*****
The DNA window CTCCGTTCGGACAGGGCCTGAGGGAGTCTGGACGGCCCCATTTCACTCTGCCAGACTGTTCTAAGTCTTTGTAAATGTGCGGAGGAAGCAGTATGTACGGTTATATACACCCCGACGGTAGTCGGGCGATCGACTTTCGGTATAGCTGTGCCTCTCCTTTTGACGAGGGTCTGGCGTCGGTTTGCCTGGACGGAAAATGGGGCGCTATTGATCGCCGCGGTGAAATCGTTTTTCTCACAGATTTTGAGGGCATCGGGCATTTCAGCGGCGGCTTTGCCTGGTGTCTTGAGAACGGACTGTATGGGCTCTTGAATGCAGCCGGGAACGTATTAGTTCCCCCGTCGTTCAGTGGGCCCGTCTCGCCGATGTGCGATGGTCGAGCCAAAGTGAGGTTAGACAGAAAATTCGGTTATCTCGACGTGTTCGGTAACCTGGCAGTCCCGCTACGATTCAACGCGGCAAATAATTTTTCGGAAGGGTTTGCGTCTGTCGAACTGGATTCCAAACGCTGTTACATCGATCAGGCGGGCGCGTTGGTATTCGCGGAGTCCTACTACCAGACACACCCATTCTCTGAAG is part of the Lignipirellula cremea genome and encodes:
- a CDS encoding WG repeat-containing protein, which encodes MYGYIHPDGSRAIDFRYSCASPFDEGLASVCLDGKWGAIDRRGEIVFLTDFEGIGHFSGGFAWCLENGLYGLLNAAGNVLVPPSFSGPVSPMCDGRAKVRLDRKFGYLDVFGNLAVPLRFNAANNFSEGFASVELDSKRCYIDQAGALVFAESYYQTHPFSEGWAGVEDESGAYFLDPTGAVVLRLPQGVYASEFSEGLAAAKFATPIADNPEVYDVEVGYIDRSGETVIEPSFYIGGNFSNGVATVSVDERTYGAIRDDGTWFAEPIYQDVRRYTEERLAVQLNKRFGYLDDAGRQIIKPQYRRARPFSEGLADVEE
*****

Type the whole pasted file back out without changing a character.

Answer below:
The DNA window CTCCGTTCGGACAGGGCCTGAGGGAGTCTGGACGGCCCCATTTCACTCTGCCAGACTGTTCTAAGTCTTTGTAAATGTGCGGAGGAAGCAGTATGTACGGTTATATACACCCCGACGGTAGTCGGGCGATCGACTTTCGGTATAGCTGTGCCTCTCCTTTTGACGAGGGTCTGGCGTCGGTTTGCCTGGACGGAAAATGGGGCGCTATTGATCGCCGCGGTGAAATCGTTTTTCTCACAGATTTTGAGGGCATCGGGCATTTCAGCGGCGGCTTTGCCTGGTGTCTTGAGAACGGACTGTATGGGCTCTTGAATGCAGCCGGGAACGTATTAGTTCCCCCGTCGTTCAGTGGGCCCGTCTCGCCGATGTGCGATGGTCGAGCCAAAGTGAGGTTAGACAGAAAATTCGGTTATCTCGACGTGTTCGGTAACCTGGCAGTCCCGCTACGATTCAACGCGGCAAATAATTTTTCGGAAGGGTTTGCGTCTGTCGAACTGGATTCCAAACGCTGTTACATCGATCAGGCGGGCGCGTTGGTATTCGCGGAGTCCTACTACCAGACACACCCATTCTCTGAAG is part of the Lignipirellula cremea genome and encodes:
- a CDS encoding WG repeat-containing protein, which encodes MYGYIHPDGSRAIDFRYSCASPFDEGLASVCLDGKWGAIDRRGEIVFLTDFEGIGHFSGGFAWCLENGLYGLLNAAGNVLVPPSFSGPVSPMCDGRAKVRLDRKFGYLDVFGNLAVPLRFNAANNFSEGFASVELDSKRCYIDQAGALVFAESYYQTHPFSEGWAGVEDESGAYFLDPTGAVVLRLPQGVYASEFSEGLAAAKFATPIADNPEVYDVEVGYIDRSGETVIEPSFYIGGNFSNGVATVSVDERTYGAIRDDGTWFAEPIYQDVRRYTEERLAVQLNKRFGYLDDAGRQIIKPQYRRARPFSEGLADVEE